The Plot: Eugenides, The Thief of Eddis, returns. In The Thief, he stole Hamiathes's Gift; and the Queen of Attolia was not happy. Gen -- Eugenides -- had outwitted her. Escaped her. Eugenides is well known now; but he cannot stop being the Thief, including spying in Attolia and taunting the Queen by leaving trinkets by her bed. As she sleeps. The message is clear: The Thief of Eddis can enter the palace of the Queen of Attolia and not be caught.
He can be caught. And is caught.
And the Queen of Attolia considers what manner of death... how to set an example... as the Queen of Eddis offers ransom and threatens action, in exchange for the return of her Thief. The Queen of Attolia decides to let Eugenides live; but does inflict a price. The traditional punishment for a thief. Cut off his hand.
Eugenides is returned to Eddis, a broken man. The Queen of Eddis does not take the mutilation of her thief lightly; and now Eddis is at war with not only Attolia, but also neighboring Sounis. And all the while the faraway country of Mede watches, and plots, hoping to take over all three countries.
The Queen of Eddis comes to Eugenides, aware that they may lose the war.
"What do you want a useless one-handed Thief for? . . . I can't steal things without two hands. That's why she cut one off."
"There are a lot of things that a person with two hands couldn't steal. . . . Steal peace, Eugenides. Steal me some time."
The Good: Believe it or not, that contains no significant spoilers; Eugenides loses his hand on page 25.
The politics are amazing and intricate. This is a book of war; but not of the battles. Those take place mostly offpage; rather, it's the plotting of war, and the intelligence gathering, and the planning. Two armies don't just run at each other and wave swords; there is concern about where, and how, and why a battle takes place. This book shows the chess game going on behind the war; but be very clear. This is no game to those involved.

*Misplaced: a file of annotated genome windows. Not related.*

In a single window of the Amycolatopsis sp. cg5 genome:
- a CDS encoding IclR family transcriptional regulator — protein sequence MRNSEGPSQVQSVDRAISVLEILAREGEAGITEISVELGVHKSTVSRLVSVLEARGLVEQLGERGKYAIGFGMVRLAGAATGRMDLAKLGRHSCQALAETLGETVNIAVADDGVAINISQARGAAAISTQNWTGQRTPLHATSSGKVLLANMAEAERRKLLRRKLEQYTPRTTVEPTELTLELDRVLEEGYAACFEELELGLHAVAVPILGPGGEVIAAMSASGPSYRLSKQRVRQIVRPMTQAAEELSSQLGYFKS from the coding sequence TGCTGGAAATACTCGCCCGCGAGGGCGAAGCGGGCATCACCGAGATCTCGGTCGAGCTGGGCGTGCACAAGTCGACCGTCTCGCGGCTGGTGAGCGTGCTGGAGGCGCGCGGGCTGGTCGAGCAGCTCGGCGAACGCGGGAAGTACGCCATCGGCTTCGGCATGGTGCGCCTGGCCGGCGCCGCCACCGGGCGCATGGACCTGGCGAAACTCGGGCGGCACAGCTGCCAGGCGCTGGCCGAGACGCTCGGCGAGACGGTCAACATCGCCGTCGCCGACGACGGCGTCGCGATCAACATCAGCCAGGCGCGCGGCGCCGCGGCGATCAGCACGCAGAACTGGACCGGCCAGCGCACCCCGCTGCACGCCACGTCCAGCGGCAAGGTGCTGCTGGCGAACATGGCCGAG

I LOVE how the Queen of Eddis is Eddis and the Queen of Attolia is Attolia. Once they had other names; but now, they are the title.
And there is romance. A slightly warped but rather delightful romance, actually. If you have read even the briefest description of the The King of Attolia, you're aware of it. But I'm not even linking to that book; I don't want to tempt you.
And of course, drum roll -- is Eugenides still my book boyfriend?
Liz & Gen
Mr & Mrs The Thief of Eddis.
Yep, I've been doodling that on my notebooks. So I'd say yes, I'm still rather in love with the boy. (And for some reason, keep picturing him as Gregory Smith, and I have no idea why because Gen isn't anything like Ephraim. And I haven't watched Everwood in a year.)
OK, this cracked me up. I just read Queen of Attolia (based on your recommendation of The Thief).
I'm married, but I'm totally going to Jell-O wrestle you for custody of Gen.
Bring it on, Martha!
Cause I just finished The King of Attolia and I love these books so much I am going to buy them. They must be owned.
And King of Attolia is just...perfect. A gem. I have a giddy happy smile on my face this is how good it is.
OK, I admit that I initially just skimmed this and I couldn't figure out what Jeffrey Eugenides had to do with kids lit and why you were so hot on him.
This is what happens when I don't pay attention: people develop interesting crushes.
The Thief was a great book, The QoA a slightly disconcerting but very good book, but the King of Attolia...
Wow. I have the book on digital recorder (a Playaway book [playaway.com]) and Jeff Woodman is an excellent narrator. If you have the chance to listen to the narrations, do so. You will be pleased.
Be blessed in your endeavours.
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